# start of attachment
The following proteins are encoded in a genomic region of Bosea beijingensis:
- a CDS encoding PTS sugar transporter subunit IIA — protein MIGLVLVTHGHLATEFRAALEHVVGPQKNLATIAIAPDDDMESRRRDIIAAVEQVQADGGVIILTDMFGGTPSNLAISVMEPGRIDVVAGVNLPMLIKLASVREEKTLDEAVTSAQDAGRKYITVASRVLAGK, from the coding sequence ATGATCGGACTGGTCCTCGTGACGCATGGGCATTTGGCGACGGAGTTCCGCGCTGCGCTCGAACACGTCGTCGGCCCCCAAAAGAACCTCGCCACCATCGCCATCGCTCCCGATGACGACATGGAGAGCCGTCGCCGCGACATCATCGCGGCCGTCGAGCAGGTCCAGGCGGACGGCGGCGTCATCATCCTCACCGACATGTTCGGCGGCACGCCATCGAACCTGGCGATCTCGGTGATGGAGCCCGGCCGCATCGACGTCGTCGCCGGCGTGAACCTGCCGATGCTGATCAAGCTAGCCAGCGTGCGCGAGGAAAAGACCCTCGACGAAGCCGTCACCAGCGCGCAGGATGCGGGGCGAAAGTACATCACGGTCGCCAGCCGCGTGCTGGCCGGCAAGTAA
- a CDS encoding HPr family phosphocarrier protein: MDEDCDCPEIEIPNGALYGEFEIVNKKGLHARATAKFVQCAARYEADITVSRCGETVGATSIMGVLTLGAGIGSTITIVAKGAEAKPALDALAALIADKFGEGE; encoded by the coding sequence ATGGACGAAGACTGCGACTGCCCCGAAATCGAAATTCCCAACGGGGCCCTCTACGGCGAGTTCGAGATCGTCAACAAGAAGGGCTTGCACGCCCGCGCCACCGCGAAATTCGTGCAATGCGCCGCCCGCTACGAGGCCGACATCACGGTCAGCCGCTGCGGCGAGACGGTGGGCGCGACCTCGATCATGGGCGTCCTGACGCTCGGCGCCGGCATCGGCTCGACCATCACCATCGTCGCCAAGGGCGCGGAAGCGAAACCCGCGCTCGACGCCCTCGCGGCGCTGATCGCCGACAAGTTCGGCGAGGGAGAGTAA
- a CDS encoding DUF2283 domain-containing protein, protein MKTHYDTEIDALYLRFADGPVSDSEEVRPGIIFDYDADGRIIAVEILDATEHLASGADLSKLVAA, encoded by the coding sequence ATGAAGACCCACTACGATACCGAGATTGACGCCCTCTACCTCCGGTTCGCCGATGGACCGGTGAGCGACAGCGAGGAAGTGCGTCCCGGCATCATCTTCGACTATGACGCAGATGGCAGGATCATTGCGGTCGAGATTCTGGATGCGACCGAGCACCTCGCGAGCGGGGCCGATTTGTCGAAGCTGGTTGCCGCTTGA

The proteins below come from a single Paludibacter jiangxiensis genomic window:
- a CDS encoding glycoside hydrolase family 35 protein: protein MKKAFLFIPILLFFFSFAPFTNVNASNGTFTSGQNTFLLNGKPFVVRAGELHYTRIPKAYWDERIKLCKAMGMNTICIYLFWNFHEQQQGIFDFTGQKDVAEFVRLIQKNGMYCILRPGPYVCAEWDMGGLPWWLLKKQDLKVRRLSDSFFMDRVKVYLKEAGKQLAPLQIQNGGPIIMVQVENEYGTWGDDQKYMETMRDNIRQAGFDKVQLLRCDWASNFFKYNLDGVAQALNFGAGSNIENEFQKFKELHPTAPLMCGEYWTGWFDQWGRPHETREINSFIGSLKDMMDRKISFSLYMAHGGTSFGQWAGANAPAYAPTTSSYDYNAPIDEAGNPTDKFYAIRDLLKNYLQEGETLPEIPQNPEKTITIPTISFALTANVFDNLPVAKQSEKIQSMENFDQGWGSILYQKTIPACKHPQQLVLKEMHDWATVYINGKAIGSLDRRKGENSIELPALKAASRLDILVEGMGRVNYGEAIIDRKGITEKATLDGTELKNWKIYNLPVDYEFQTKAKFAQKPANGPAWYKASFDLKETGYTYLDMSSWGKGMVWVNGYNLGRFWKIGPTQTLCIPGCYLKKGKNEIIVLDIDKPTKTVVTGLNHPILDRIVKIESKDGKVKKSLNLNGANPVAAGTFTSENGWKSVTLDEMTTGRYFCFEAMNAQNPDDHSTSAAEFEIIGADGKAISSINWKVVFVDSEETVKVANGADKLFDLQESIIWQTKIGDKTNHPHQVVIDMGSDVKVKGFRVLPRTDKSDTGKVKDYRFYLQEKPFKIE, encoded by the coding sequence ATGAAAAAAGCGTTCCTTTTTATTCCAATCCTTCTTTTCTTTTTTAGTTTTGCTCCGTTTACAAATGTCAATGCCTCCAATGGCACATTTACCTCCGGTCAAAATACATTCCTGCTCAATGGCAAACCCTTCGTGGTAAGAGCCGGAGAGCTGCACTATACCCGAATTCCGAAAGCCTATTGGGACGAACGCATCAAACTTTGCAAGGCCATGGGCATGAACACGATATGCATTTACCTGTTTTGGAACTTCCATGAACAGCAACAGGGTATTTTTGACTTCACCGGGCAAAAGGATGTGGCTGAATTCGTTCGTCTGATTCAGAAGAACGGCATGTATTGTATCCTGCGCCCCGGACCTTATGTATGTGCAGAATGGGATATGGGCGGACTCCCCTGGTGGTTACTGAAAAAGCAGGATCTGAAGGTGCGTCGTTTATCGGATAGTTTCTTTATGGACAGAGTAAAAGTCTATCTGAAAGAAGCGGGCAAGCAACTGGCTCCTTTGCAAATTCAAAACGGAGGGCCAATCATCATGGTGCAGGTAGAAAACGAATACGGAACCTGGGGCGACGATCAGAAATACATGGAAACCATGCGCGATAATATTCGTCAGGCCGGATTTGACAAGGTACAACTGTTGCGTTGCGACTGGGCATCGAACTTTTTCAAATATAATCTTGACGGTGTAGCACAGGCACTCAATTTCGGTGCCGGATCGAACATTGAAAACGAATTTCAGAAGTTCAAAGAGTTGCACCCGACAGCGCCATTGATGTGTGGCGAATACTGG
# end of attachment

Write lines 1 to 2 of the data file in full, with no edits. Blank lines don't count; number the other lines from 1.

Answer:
The following proteins are encoded in a genomic region of Bosea beijingensis:
- a CDS encoding PTS sugar transporter subunit IIA — protein MIGLVLVTHGHLATEFRAALEHVVGPQKNLATIAIAPDDDMESRRRDIIAAVEQVQADGGVIILTDMFGGTPSNLAISVMEPGRIDVVAGVNLPMLIKLASVREEKTLDEAVTSAQDAGRKYITVASRVLAGK, from the coding sequence ATGATCGGACTGGTCCTCGTGACGCATGGGCATTTGGCGACGGAGTTCCGCGCTGCGCTCGAACACGTCGTCGGCCCCCAAAAGAACCTCGCCACCATCGCCATCGCTCCCGATGACGACATGGAGAGCCGTCGCCGCGACATCATCGCGGCCGTCGAGCAGGTCCAGGCGGACGGCGGCGTCATCATCCTCACCGACATGTTCGGCGGCACGCCATCGAACCTGGCGATCTCGGTGATGGAGCCCGGCCGCATCGACGTCGTCGCCGGCGTGAACCTGCCGATGCTGATCAAGCTAGCCAGCGTGCGCGAGGAAAAGACCCTCGACGAAGCCGTCACCAGCGCGCAGGATGCGGGGCGAAAGTACATCACGGTCGCCAGCCGCGTGCTGGCCGGCAAGTAA